• Gideon Wulfsohn says:

      I miss my Hot Wheels!! And I don’t think I miss them more than a girl who grew up with them would have. Maybe the ultimate attribution error is coming into play here, and your point about throwing some flowers on a male toy is a nice one. Its a nice microcosm for potential other work arounds to our attribution problems.

      Always easier to change the presentation of the tool than it is to change a person’s dispositions.

      • Profile photo of kalper02 kalper02 says:

        This reminds me of remote control cars. My parents gifted my sister and I the Barbie remote control convertible but it moved at a snail’s pace. We’d go over to our boy cousin’s house who had the boy equivalent of this toy: mini versions of race cars. This toy went so much faster and operated smoother than our Barbie one. Why wouldn’t girls want to go fast???

  4. Profile photo of Rachel Lai Rachel Lai says:

    In the house where I grew up, we had a “play room” where my brother and I spent most of our free time. Our parents bought us toys and books for us individually, but everything made its way in the play room anyways, so we usually ended up sharing our toys. When I played with the toys trucks and airplanes our parents had gotten for my brother, it never even occurred to me that I was playing with a “boys'” toy. Similarly, my brother also played with my stuffed animals and never felt weird about it either. To us, they were just toys that we had fun with while spending time with each other.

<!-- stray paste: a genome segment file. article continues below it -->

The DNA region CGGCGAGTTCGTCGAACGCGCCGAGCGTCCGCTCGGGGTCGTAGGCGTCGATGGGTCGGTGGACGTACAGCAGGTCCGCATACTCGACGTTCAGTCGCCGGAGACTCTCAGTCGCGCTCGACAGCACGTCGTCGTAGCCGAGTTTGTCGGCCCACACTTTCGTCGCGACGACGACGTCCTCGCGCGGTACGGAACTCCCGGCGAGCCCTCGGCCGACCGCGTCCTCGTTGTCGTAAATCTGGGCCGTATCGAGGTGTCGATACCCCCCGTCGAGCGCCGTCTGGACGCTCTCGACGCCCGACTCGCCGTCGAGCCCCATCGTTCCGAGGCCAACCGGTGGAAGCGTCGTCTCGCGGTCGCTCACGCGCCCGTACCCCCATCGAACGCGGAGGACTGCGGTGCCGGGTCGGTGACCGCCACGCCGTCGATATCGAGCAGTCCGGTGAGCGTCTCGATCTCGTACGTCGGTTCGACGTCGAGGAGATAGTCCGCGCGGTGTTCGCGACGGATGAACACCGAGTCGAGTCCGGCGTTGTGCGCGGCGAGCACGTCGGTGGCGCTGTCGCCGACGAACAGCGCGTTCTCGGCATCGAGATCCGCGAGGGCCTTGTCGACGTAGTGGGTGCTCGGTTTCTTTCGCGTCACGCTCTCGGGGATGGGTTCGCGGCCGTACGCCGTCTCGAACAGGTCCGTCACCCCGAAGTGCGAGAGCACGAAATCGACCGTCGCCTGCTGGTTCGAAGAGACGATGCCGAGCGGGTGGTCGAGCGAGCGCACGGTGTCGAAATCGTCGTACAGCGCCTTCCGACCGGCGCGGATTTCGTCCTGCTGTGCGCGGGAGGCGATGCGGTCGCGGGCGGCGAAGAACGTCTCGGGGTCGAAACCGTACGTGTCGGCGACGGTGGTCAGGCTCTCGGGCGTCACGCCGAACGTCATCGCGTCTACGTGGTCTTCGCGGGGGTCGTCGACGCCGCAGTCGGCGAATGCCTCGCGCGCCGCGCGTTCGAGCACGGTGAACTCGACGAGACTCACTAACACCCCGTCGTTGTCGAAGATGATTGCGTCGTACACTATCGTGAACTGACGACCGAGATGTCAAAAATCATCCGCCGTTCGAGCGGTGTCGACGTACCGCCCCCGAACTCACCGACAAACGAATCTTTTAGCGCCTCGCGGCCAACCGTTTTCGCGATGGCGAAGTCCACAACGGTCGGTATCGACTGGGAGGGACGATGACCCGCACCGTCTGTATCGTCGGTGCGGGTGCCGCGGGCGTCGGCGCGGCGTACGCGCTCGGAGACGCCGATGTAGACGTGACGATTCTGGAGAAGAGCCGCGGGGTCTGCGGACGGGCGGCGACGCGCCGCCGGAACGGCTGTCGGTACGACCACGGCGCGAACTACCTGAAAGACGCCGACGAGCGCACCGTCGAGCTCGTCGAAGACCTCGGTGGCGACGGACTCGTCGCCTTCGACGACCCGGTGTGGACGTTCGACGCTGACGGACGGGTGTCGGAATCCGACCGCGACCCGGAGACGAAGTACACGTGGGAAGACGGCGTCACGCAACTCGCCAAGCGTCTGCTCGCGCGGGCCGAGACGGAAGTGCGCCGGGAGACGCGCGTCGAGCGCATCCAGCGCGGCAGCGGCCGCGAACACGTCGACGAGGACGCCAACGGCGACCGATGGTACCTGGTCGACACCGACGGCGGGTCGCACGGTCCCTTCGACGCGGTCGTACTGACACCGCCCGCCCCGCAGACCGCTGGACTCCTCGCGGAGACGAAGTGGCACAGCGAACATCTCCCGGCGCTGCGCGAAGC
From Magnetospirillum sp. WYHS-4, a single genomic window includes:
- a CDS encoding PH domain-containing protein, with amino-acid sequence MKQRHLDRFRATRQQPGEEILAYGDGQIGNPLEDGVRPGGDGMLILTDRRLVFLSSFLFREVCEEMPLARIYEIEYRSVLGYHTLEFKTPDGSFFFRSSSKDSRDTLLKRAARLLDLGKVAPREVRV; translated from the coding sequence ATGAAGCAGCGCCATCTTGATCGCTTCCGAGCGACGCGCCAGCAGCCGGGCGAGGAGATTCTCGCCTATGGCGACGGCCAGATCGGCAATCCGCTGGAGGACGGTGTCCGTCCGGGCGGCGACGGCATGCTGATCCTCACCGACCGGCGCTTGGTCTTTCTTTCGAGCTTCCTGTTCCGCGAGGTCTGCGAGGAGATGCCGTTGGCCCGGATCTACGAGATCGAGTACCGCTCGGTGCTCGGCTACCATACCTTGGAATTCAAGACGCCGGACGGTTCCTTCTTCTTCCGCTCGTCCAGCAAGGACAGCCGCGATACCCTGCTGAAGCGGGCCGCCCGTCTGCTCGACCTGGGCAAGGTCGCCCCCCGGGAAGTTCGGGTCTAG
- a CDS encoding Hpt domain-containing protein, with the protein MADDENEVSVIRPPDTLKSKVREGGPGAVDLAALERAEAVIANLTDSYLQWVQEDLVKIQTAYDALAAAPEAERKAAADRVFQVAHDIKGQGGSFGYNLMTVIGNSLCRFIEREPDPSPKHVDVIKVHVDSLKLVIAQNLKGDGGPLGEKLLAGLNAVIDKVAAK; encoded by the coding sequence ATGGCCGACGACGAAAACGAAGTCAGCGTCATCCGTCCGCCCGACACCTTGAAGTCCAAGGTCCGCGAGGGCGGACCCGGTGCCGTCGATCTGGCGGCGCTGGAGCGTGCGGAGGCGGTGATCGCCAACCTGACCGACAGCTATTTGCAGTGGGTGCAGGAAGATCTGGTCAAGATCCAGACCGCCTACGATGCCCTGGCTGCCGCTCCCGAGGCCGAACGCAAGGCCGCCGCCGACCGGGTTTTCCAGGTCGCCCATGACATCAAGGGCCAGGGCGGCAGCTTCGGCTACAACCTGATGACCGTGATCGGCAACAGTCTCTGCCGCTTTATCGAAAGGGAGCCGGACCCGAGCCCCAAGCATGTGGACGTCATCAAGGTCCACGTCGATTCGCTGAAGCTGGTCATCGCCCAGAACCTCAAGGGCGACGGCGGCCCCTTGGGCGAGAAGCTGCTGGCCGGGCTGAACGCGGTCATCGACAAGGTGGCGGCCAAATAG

• Profile photo of Alison Hoi Alison Hoi says:

      I had a similar experience growing up, and I think the way that my brother and I interacted with our toys (seeing them as neither “boy” or “girl” toys) was largely due to the way our parents socialized us. In my house, playtime was not gendered, and thus neither of us saw any toy as off-limits. It would be interesting to see where children build these conceptions of gendered play — my bet is on the parents.

  5. Olympe Nalbandian says: